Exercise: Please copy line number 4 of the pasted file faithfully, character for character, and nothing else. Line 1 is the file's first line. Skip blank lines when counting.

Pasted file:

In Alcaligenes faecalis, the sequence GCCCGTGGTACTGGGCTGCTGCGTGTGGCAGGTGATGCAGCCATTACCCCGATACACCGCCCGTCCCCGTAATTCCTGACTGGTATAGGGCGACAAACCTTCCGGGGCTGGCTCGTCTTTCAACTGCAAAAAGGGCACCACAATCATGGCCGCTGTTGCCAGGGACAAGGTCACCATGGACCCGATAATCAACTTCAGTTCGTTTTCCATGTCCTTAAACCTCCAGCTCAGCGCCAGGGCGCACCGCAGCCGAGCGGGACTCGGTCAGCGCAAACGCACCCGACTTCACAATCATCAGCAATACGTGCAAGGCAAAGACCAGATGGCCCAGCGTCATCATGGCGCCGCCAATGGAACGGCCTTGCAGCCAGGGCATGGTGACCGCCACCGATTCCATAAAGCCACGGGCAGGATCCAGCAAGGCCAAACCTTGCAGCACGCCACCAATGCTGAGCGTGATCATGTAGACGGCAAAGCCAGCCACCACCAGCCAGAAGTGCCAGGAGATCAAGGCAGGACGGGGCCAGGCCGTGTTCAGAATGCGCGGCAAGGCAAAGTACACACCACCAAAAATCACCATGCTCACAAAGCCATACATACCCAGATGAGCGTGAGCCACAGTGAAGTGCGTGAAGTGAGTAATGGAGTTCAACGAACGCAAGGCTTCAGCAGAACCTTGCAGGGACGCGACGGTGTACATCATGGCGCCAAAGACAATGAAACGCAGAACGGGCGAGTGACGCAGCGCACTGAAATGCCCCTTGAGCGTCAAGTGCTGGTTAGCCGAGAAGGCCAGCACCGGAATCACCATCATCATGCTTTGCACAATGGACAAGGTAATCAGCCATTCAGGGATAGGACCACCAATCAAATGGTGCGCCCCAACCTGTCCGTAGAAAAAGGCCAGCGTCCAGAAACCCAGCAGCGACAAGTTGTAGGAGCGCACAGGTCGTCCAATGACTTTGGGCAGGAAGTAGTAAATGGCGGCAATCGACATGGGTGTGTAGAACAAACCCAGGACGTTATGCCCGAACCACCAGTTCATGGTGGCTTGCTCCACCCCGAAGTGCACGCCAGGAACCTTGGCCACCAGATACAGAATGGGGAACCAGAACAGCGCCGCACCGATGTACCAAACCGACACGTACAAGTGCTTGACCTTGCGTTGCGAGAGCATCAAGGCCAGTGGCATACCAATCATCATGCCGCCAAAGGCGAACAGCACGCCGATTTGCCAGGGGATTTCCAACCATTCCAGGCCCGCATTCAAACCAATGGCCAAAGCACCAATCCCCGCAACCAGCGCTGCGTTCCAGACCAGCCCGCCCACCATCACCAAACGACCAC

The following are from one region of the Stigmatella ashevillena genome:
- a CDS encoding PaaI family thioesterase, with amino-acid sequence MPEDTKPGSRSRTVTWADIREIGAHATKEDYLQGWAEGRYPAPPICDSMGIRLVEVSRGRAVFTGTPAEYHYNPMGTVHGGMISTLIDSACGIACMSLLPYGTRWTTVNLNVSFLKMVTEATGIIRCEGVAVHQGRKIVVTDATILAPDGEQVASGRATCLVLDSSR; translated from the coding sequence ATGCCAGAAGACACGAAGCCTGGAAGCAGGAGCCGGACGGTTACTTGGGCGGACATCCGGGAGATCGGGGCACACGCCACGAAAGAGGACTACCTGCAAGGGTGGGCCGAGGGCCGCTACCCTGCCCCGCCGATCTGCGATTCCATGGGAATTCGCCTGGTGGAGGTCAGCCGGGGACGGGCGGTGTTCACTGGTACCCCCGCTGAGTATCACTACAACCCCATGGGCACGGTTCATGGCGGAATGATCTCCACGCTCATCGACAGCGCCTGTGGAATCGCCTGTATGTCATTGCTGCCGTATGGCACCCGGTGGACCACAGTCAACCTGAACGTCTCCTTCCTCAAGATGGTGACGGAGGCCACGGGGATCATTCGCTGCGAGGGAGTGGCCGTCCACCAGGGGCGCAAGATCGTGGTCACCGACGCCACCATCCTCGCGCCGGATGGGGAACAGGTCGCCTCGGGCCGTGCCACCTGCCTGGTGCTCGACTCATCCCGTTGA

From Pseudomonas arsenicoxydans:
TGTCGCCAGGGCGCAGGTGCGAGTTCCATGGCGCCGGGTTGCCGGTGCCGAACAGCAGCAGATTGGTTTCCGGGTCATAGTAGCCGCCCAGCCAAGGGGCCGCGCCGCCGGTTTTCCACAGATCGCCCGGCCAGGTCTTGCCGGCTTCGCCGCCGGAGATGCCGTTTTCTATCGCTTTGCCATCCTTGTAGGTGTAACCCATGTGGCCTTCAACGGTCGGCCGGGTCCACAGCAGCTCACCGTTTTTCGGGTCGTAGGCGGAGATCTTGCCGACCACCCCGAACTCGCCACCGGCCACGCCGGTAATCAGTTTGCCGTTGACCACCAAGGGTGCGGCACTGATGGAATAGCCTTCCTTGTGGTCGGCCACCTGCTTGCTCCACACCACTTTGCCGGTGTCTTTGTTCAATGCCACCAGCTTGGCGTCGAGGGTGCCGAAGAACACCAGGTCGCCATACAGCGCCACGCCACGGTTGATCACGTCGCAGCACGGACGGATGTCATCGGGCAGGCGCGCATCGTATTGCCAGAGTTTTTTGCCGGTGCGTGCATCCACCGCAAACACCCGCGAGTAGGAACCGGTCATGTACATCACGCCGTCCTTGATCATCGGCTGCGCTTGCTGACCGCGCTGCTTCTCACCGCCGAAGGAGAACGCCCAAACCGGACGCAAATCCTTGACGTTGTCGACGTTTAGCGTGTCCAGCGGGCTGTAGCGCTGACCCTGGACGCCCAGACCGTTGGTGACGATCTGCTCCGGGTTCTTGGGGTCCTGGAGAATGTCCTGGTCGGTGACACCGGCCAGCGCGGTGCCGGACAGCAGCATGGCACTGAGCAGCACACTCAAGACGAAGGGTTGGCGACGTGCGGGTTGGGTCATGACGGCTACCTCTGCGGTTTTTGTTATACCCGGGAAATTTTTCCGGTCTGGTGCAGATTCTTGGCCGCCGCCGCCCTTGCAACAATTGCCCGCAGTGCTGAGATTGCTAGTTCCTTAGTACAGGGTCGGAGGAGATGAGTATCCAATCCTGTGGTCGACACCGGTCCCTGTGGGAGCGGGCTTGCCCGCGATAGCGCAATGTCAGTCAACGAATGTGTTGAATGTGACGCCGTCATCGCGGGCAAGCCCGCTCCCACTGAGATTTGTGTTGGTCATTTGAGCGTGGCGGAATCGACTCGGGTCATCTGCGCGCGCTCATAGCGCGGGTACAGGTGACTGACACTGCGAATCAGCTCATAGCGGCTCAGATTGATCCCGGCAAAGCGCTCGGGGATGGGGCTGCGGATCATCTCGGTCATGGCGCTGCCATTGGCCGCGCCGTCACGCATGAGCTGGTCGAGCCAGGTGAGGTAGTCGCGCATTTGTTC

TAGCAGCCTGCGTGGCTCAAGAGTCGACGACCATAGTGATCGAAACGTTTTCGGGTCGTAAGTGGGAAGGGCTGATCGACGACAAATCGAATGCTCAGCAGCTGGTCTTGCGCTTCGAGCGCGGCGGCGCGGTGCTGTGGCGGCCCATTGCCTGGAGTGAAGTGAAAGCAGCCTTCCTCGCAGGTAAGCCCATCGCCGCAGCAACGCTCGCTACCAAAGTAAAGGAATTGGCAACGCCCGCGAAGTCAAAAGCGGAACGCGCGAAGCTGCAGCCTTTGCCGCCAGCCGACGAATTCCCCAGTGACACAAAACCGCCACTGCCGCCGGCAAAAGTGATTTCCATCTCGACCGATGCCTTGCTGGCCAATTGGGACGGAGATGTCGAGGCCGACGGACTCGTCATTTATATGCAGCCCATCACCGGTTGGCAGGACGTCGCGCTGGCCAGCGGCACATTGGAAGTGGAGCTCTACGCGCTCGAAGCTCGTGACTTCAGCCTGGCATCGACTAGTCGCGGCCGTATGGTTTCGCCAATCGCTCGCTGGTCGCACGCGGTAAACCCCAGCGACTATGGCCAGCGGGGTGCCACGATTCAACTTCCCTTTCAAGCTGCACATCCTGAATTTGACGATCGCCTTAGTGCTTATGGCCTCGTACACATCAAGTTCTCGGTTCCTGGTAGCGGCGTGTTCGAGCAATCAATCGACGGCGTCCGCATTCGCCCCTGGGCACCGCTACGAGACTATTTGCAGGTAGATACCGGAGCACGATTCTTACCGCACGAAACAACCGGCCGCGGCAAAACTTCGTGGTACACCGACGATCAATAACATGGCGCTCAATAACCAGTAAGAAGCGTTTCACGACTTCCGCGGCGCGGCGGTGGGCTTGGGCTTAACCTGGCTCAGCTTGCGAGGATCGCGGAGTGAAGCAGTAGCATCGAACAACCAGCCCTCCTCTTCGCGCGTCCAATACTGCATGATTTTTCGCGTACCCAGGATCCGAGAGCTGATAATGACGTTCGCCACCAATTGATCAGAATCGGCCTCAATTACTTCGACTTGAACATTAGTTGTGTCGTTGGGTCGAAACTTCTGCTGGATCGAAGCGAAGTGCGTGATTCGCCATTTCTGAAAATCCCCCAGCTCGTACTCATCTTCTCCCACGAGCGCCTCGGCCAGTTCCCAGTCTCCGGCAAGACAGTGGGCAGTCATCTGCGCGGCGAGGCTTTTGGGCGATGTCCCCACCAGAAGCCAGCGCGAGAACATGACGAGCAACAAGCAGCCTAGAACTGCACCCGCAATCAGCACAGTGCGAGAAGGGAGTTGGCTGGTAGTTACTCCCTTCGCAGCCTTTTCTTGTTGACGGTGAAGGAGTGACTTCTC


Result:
From Pseudomonas arsenicoxydans: